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Celebrating World Mental Health Day

Saturday October 10, 2015 Written by Published in Health
The community has rallied together for mental health awareness in the past, and Te Kainga hope today will be no different. The community has rallied together for mental health awareness in the past, and Te Kainga hope today will be no different.

Te Kainga Mental Health Services is inviting all to join them at the Punanga Nui Markets today as they raise awareness for World Mental Health Day.

The theme for this year’s world-wide commemoration is “dignity in mental health” which aims to show the ways in which dignity can be applied in all aspects of mental health support, awareness and services.

Te Kainga will have an information booth at the market, and will also be selling limited edition t-shirts and blue ribbons.

The mental health awareness t-shirts will be sold at the markets and on Monday outside BSP for $15.

During the week they will be running the same documentaries they played for World Suicide Prevention Day last month, which discusses depression.

“We hope these documentaries will inspire people and encourage them to see help if they need it,” says Te Kainga director Mereana Taripo.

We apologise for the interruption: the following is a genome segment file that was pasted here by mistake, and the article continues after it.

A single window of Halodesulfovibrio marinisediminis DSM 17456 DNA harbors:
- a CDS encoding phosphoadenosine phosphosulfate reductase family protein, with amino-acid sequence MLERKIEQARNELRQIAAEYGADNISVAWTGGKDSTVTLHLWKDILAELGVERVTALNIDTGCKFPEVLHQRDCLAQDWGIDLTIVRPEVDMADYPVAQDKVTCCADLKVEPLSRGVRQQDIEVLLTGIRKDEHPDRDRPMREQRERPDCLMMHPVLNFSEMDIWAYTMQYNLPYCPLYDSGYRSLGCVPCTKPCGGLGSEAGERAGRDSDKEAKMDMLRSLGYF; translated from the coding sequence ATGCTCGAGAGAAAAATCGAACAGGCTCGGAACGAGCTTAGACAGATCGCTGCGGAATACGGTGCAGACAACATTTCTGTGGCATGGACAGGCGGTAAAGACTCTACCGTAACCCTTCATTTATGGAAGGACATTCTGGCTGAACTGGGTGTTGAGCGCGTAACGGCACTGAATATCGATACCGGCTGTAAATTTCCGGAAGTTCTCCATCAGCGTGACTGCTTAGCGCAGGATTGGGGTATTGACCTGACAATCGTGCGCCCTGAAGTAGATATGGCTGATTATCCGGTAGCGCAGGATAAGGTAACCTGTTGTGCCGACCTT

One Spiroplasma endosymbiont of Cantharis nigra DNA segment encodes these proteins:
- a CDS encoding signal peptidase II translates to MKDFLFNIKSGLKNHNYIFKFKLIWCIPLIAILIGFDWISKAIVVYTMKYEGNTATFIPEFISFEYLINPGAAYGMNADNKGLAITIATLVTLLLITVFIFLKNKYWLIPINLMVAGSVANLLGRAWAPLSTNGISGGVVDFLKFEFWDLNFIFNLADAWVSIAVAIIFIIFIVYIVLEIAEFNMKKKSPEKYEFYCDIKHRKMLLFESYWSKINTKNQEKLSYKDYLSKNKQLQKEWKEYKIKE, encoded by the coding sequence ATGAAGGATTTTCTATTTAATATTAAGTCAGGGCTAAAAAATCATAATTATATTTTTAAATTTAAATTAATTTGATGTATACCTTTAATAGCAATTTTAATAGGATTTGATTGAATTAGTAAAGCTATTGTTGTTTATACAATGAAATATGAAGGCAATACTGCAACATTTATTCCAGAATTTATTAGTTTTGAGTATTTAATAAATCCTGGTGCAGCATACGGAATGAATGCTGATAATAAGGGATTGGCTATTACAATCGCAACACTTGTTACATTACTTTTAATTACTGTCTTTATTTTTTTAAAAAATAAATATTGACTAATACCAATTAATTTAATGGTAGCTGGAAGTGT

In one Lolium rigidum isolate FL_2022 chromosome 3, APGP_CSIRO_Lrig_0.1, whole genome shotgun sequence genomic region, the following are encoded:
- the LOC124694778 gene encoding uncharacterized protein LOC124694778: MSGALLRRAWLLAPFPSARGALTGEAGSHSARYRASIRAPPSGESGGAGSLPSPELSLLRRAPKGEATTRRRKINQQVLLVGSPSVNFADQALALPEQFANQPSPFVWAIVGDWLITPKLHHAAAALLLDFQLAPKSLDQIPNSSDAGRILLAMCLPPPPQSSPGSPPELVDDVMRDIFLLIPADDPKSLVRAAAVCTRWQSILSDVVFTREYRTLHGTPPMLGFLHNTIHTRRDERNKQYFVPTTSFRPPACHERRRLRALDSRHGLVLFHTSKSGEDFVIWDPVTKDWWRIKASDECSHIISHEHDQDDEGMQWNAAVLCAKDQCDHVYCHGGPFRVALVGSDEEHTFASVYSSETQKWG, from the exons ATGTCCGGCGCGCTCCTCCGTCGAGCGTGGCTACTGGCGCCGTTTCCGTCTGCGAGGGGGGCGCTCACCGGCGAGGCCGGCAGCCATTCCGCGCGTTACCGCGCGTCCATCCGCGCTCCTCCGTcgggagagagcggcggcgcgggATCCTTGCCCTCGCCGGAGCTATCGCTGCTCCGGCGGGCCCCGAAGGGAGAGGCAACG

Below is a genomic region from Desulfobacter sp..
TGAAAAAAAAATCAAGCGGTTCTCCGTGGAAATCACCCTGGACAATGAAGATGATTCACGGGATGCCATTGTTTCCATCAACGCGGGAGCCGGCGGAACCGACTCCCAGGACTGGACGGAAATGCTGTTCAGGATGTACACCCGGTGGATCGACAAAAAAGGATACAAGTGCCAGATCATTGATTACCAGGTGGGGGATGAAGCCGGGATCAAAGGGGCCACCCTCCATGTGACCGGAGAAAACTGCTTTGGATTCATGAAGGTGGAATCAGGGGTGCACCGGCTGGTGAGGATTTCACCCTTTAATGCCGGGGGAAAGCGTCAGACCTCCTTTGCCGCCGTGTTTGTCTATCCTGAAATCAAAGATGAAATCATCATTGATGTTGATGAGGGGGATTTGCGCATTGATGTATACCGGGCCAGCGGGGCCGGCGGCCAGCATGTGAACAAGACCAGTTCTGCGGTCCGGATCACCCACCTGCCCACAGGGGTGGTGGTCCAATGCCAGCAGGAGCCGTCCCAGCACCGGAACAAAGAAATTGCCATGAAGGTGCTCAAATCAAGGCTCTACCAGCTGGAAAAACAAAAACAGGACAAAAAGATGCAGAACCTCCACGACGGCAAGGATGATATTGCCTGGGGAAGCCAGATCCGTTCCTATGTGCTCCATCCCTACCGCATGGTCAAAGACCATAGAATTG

On Friday, there will be a radio panel discussion with Taripo, Dr Rangi Fariu and a volunteer who will talk about his experience with depression.

Taripo says there is still a big stigma about mental health in the Cook Islands, and they hope they can change this through awareness and education.

On Tuesday, the Ministry of Health will run a World Health Organisation mental health Gap Action Plan programme.

The programme aims to come up with concrete next steps and recommendations to improve mental health services in the Cook Islands.

Non-trained specialists such as general nurses and doctors will also have the chance to learn how to assess and manage common mental disorders with a workshop run by WHO. 

World Federation for Mental Health president Professor George Christodoulou says all too often, people with mental disorders and their families find dignity absent in their dealings with health-care providers and with society at large.

“They feel demeaned by the manner in which they are treated, and health professionals don’t always have the time needed to address difficult problems.”

Christodoulou says sometimes budget problems at the national level impact health and social care, making coordinated care difficult to achieve. 

However, he says health promotion is increasingly important for spreading messages about mental health and breaking stigmas.

“An appreciation that good mental health is a valuable asset should encourage people to think about mental health more broadly and also think about ways to support it.”

World Health Day chair, Dr Patt Franciosi says World Mental Health Day provides an occasion for many regional and local efforts to put the spotlight on mental health care.